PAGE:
The Impact Of Lithium Wall Coatings On NSTX Discharges And The Engineering Of The Lithium Tokamak eXperiment (LTX) Page: 8 of 24
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3. Plans for NSTX
The next phase of NSTX lithium research will investigate liquid metal surfaces using a Liquid
Lithium Divertor (LLD) (Figure 5). The LLD is a toroidal conic section with its plasma-facing
surface coated with a porous molybdenum layer. Lithium will be evaporated onto the plate,
which is heated above the melting point of lithium. The resulting thin liquid layer should have a
much larger capacity for absorbing and retaining hydrogen isotopes than lithium in its solid
form. The LLD is located on the outer lower divertor plate, and at this location, predictions for
its ability to provide significant edge pumping in NSTX will be tested.
The first construction phase of LTX has now been completed, and the machine achieved first
plasma in 2008. Discharge development is underway, and installation of the remaining initial
diagnostic set, as well as implementation of a novel insulated-gate bipolar transistor (IGBT)-
based Ohmic power supply, which employs a transformer arrangement to permit independent
switching of the individual paralleled IGBTs. Both elevation and cutaway CAD views of the
tokamak are shown in Figure 6, to illustrate the essential features of the device. The poloidal
field coil set is visible in the external view of the device (Fig. 6A). The most prominent feature in
the vacuum vessel is the heated shell, which will encase 90% of the last closed flux surface of
the plasma. The field coils colored blue, red, yellow, and a new uncased internal coil comprise
the poloidal field (PF) coil set for position control and shaping. All but the orange coils (which
control vertical position and elongation) are new for LTX. Equilibrium calculations indicate that
the new PF coil set will support discharges with plasma currents of over 400 kA, with a wide
range of current profiles. Following full qualification of the power supplies, coils, and other
components, lithium operation is expected to commence in early 2010.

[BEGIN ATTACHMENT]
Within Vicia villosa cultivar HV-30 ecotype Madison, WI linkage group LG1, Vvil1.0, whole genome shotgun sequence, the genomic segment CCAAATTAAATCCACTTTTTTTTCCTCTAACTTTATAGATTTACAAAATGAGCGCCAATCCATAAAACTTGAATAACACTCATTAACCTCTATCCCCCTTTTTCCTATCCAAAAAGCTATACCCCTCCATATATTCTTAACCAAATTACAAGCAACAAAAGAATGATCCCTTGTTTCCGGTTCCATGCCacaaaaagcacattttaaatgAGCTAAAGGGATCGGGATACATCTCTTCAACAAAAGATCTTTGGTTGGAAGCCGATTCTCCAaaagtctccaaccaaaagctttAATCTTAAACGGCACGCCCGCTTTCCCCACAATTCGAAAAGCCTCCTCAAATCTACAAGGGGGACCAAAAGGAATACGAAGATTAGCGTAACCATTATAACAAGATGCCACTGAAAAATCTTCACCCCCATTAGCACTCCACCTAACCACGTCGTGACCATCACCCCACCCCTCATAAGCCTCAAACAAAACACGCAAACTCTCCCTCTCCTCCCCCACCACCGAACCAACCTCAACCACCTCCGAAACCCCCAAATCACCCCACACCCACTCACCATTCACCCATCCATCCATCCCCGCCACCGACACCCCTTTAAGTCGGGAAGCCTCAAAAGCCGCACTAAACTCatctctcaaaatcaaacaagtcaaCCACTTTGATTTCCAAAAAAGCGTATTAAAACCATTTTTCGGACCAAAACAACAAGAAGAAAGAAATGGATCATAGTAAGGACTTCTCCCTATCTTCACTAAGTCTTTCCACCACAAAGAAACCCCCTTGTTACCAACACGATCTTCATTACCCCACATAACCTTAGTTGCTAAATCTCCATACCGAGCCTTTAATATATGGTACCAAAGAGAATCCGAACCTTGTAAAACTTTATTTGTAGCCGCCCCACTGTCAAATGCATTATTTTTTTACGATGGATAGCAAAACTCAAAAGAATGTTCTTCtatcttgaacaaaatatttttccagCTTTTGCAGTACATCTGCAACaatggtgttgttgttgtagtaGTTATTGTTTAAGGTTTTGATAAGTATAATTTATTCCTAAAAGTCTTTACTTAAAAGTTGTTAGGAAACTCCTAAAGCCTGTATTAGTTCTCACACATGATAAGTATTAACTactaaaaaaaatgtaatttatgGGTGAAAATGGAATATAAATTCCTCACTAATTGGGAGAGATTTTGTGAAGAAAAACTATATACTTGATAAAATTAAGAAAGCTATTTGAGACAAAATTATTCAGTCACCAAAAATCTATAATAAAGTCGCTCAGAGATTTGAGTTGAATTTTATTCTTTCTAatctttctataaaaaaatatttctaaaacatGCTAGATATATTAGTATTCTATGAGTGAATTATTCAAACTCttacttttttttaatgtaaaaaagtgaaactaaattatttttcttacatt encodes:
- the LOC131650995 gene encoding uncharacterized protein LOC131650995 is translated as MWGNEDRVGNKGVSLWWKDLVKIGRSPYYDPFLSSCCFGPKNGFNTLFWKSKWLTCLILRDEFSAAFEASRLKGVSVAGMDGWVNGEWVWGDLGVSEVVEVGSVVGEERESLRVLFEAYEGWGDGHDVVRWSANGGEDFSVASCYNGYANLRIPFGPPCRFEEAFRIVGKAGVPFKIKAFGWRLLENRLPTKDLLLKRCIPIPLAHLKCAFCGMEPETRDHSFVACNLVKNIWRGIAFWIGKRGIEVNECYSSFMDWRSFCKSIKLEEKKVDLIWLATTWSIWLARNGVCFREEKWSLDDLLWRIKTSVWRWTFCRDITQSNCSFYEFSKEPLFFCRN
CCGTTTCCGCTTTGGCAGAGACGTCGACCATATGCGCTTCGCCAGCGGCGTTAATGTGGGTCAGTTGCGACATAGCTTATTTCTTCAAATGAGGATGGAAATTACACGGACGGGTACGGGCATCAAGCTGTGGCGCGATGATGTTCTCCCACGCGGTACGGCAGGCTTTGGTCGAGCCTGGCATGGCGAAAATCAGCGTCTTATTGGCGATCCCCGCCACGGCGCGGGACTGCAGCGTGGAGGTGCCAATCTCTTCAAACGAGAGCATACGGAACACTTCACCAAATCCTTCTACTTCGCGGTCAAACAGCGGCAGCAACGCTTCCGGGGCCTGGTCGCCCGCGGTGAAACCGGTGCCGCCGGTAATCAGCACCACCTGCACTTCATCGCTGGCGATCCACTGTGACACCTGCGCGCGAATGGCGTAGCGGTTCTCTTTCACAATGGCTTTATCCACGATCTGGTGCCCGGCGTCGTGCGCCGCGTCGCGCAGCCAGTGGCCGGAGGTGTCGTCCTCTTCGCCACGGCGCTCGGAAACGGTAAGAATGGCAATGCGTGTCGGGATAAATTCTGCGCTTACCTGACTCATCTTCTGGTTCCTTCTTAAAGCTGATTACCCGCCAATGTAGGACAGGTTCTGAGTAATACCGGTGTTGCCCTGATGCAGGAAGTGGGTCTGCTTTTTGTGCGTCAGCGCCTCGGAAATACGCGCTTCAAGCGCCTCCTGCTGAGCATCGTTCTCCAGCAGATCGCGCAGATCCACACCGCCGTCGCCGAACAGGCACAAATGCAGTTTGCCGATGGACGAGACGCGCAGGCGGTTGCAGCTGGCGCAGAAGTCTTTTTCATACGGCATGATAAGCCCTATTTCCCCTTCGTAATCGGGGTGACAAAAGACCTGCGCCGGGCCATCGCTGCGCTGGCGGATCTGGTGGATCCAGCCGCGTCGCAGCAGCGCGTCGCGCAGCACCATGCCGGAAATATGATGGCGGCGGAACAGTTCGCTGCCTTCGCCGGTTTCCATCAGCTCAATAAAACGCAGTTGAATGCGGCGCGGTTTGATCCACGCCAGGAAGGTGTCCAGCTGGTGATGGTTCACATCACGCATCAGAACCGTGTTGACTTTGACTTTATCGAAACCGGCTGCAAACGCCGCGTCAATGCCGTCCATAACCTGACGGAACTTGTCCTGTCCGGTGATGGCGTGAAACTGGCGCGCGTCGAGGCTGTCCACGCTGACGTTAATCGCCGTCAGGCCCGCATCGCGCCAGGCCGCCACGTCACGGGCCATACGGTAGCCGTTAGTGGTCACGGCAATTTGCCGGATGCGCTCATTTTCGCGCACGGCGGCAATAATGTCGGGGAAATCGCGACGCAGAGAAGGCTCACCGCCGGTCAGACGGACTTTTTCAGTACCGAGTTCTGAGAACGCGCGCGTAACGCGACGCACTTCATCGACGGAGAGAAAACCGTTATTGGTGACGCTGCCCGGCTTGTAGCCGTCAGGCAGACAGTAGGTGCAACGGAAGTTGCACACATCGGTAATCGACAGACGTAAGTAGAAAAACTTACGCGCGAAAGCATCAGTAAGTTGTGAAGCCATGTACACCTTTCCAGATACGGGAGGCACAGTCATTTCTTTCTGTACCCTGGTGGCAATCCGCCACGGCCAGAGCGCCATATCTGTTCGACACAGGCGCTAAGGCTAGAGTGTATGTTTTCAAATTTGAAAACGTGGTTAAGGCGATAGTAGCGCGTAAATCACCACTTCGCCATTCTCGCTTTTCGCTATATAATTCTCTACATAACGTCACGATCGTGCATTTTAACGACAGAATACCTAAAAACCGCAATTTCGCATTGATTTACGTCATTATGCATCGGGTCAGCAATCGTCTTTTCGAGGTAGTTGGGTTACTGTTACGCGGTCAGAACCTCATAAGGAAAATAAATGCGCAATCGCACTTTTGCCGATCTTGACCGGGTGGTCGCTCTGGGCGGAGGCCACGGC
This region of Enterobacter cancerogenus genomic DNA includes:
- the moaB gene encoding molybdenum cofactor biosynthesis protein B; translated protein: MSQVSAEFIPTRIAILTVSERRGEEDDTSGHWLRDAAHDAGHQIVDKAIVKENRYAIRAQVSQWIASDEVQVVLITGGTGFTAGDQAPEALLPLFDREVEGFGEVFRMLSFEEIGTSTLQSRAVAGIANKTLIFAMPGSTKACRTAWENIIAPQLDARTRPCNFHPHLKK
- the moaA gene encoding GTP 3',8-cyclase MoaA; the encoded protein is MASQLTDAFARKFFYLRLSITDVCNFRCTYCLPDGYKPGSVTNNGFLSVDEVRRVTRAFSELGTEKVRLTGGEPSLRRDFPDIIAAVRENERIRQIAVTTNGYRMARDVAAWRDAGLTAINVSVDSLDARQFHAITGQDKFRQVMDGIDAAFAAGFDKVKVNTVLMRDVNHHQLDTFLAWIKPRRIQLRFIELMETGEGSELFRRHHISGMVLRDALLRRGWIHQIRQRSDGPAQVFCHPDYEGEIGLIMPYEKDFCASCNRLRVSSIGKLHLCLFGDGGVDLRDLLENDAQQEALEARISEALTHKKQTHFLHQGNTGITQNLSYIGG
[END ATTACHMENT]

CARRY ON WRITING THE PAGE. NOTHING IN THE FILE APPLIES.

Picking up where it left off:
5. Engineering of the LTX shell
Central to the LTX concept is the heated, conformal shell, which will be coated with molten
lithium. The shell is formed of 1.5 mm thick 304L stainless steel explosively bonded to 1 cm
thick OFHC copper, and is heated with custom-length, commercial resistive cable heaters. The
shell has two toroidal breaks and two poloidal breaks (the breaks in the shell are most clearly
shown in Figure 7). The outer equatorial plane break provides toroidally continuous diagnostic
access, as well as an electrical break. The two toroidal breaks provide access for diagnostics such
as Thomson scattering and the microwave interferometer system, which require good poloidal
access. The shell is seen mounted in the vessel in Figure 6B.
The bonded stainless steel inner shell surface functions as a barrier to prevent attack of the
copper by the liquid lithium. The copper backing is primarily designed to distribute heat and
inhibit hot spot formation, either from the discrete electrical heaters or from plasma contact.
Modeling  also indicates that the conducting shell, with a time constant of 140 msec, will
have a significant effect on the plasma stability. Explosive bonding of the stainless to the copper
backing was chosen only after several alternative electroplated and plasma-sprayed surfaces
failed to protect the copper from attack by liquid lithium. Surfaces which failed include hard
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Majeski, R.; Kugel, H. & Kaita, R. The Impact Of Lithium Wall Coatings On NSTX Discharges And The Engineering Of The Lithium Tokamak eXperiment (LTX), report, March 18, 2010; Princeton, New Jersey. (https://digital.library.unt.edu/ark:/67531/metadc1013046/m1/8/: accessed April 20, 2019), University of North Texas Libraries, Digital Library, https://digital.library.unt.edu; crediting UNT Libraries Government Documents Department.